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Famed comic genius George Carlin has died...
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...we've truly lost THE poet laureate of comedy...

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[_strat_] Thursday, June 26, 2008 5:38:56 PM 
Too true. 

Looking at it this way, Im thinking about starting a new religion. Im worshipping that handsome guy I see everytime I look in the mirror.

Ok, about this fellow: I watched a couple of videos on Youtube about him, and they were enough for me to say R.I.P. to him.
  [Show/Hide Quoted Message] (Quoting Message by Deep Freeze from Wednesday, June 25, 2008 1:07:00 PM)
[Deep Freeze] Wednesday, June 25, 2008 1:07:00 PM 
I've begun worshipping the Sun for a number of reasons.  First of all, unlike some other gods I could mention, I can see the Sun.  It's there for me every day.  And the things it brings me are quite apparent all the time: heat, light, food, a lovely day.  There's no mystery, no one asks for money, I don't have to dress up, and there's no boring pageantry.  And interestingly enough, I have found that the prayers I offer to the sun and the prayers I formerly offered to God are all answered at about the same 50-percent rate."
Wise words from the Master himself! Well said, George. Well said, indeed!
[DemonCat] Wednesday, June 25, 2008 12:03:59 PM 
No man can see into another mans heart DF. Anyone can say, or write anything. That still may not be what's in their heart. Only God can see what's in peoples hearts. George Carlin won't be screaming up at us until after Judgement day, if at all, and that judgement is only for God to make. Reguardless of what George has said, or wrote. You see, if you had picked up a copy of the "insurance policy", like I would be better educated on this matter. No worries though...I'm no "Bible pusher", so I'll just leave it alone. I'm not offended by your response at all. It shows lack of openmindedness on your part is all. Many people need "proof", so don't are not alone. I just can't understand why people are willing to take the risk of not knowing God, and thus choosing to give up eternal life, before they die, and have their day of "proof" is all. That's why it's called "faith" while one's alive.    [Show/Hide Quoted Message] (Quoting Message by Deep Freeze from Wednesday, June 25, 2008 9:28:31 AM)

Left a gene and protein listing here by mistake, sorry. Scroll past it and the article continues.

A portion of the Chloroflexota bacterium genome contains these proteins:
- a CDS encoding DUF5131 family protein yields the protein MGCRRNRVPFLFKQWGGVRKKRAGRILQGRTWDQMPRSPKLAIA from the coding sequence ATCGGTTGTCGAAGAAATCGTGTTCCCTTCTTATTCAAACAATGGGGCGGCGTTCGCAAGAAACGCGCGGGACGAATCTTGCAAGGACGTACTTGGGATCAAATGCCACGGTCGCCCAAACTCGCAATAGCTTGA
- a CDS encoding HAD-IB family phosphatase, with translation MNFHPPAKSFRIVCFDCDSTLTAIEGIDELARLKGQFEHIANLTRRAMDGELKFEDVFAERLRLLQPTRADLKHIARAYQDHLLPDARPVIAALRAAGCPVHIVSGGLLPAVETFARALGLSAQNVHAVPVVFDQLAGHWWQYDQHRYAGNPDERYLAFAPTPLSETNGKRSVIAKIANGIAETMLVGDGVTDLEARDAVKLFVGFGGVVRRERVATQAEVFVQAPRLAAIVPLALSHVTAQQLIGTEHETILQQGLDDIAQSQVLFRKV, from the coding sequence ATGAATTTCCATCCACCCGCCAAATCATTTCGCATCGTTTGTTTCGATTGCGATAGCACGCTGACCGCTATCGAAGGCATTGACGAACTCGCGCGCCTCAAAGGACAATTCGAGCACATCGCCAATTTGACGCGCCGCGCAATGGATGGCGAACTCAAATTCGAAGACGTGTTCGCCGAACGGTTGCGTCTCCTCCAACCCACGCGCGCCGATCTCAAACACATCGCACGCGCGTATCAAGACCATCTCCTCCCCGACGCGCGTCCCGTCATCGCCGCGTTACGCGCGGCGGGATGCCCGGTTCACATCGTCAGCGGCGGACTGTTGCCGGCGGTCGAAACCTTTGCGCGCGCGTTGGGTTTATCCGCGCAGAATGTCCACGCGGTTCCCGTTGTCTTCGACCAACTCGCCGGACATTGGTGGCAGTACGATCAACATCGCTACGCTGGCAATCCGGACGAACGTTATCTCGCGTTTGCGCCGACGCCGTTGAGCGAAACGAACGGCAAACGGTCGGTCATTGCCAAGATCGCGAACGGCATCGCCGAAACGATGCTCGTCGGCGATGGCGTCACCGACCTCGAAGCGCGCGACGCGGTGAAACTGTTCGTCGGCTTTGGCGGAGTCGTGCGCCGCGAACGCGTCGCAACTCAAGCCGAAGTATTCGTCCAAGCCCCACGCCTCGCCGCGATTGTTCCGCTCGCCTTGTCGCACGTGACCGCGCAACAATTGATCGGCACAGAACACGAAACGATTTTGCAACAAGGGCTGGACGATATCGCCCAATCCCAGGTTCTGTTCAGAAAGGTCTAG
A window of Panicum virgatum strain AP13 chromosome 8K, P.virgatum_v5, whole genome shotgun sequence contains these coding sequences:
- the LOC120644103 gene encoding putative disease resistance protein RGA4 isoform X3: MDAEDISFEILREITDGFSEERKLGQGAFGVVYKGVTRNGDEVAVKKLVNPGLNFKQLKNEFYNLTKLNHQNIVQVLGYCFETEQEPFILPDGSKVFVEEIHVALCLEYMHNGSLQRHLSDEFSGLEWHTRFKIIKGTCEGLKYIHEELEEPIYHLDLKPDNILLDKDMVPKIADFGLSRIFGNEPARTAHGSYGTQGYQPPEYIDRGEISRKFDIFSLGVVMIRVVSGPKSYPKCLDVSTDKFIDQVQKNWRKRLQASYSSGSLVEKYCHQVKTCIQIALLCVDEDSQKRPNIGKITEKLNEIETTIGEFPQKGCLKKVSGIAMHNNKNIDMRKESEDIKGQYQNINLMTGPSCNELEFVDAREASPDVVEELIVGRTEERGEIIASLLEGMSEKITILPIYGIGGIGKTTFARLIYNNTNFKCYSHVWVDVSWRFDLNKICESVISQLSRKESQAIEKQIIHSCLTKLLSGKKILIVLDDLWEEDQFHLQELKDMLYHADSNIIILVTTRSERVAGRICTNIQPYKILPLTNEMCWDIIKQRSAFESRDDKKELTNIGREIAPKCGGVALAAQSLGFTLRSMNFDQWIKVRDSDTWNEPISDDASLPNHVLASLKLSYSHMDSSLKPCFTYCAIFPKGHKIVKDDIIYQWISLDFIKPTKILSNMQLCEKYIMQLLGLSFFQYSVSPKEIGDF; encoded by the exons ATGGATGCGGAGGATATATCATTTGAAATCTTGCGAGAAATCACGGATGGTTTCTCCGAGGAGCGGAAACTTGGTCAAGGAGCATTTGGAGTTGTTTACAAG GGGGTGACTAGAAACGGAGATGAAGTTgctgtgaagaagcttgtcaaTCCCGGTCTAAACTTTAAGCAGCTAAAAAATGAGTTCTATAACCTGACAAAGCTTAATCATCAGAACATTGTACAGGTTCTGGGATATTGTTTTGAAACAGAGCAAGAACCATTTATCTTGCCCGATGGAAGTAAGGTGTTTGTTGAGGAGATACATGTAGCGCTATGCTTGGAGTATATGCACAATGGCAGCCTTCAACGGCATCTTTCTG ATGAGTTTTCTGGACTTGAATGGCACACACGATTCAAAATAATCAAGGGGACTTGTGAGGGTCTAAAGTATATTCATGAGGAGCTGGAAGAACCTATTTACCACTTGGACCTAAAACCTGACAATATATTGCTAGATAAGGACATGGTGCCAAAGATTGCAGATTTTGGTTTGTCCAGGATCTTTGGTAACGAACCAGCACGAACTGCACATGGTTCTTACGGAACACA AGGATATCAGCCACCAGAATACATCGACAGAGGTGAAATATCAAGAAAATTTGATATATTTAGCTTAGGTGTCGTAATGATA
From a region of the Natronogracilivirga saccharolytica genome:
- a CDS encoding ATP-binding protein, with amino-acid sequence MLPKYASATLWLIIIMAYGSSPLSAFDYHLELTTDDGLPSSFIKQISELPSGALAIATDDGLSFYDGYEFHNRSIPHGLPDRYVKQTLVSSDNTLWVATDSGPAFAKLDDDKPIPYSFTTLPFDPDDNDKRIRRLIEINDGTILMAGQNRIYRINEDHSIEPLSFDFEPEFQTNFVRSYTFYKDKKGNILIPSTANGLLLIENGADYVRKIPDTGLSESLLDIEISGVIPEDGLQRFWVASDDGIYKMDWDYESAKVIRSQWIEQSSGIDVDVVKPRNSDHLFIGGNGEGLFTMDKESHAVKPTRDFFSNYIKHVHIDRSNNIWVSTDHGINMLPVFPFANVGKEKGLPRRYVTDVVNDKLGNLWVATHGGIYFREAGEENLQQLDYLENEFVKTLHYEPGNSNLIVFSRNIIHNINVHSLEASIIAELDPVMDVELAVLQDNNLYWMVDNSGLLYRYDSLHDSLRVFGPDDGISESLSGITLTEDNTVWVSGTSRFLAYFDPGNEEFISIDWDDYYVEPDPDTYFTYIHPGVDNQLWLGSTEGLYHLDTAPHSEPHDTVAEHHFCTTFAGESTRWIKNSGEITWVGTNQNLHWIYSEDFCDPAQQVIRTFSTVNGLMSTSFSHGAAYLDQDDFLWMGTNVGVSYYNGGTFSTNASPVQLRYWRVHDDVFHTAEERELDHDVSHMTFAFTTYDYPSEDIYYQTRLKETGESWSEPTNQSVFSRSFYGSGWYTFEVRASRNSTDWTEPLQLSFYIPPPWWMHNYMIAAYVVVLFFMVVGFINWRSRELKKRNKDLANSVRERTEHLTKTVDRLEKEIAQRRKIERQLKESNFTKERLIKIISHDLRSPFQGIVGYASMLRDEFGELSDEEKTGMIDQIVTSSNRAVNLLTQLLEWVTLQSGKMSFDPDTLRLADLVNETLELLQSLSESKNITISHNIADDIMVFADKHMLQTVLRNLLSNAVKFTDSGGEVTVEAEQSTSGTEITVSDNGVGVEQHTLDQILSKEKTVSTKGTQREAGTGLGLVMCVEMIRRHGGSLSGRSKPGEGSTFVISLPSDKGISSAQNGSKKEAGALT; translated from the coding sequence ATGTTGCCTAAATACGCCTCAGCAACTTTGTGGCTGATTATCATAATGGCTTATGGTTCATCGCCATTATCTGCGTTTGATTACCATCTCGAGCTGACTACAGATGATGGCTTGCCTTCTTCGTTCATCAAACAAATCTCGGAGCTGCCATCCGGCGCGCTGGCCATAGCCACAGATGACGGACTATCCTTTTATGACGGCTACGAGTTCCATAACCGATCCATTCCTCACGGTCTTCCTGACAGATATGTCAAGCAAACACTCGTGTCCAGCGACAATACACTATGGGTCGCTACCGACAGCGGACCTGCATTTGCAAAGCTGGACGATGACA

Edited at: Wednesday, June 25, 2008 12:14:41 PM
[Deep Freeze] Wednesday, June 25, 2008 9:28:31 AM 

Ah DC, my friend. I do hope I can avoid offending your sensibilities with a response to your comments. It is clear that you have a tremendously caring heart and you are sincere in your desire to see all men "saved" but, if you actually read one of Carlin's books you will see that, to him,  the "joke" is religion. I can assure you he meant what he said and said it very, very well.

It always astonishes me how the "god folks" are so enamored with flowery words and abstract metaphors. "Wouldst that man can see unto his soul, yea he would know that GOD is verily within thine light bulb thusly..." Umm....OK....?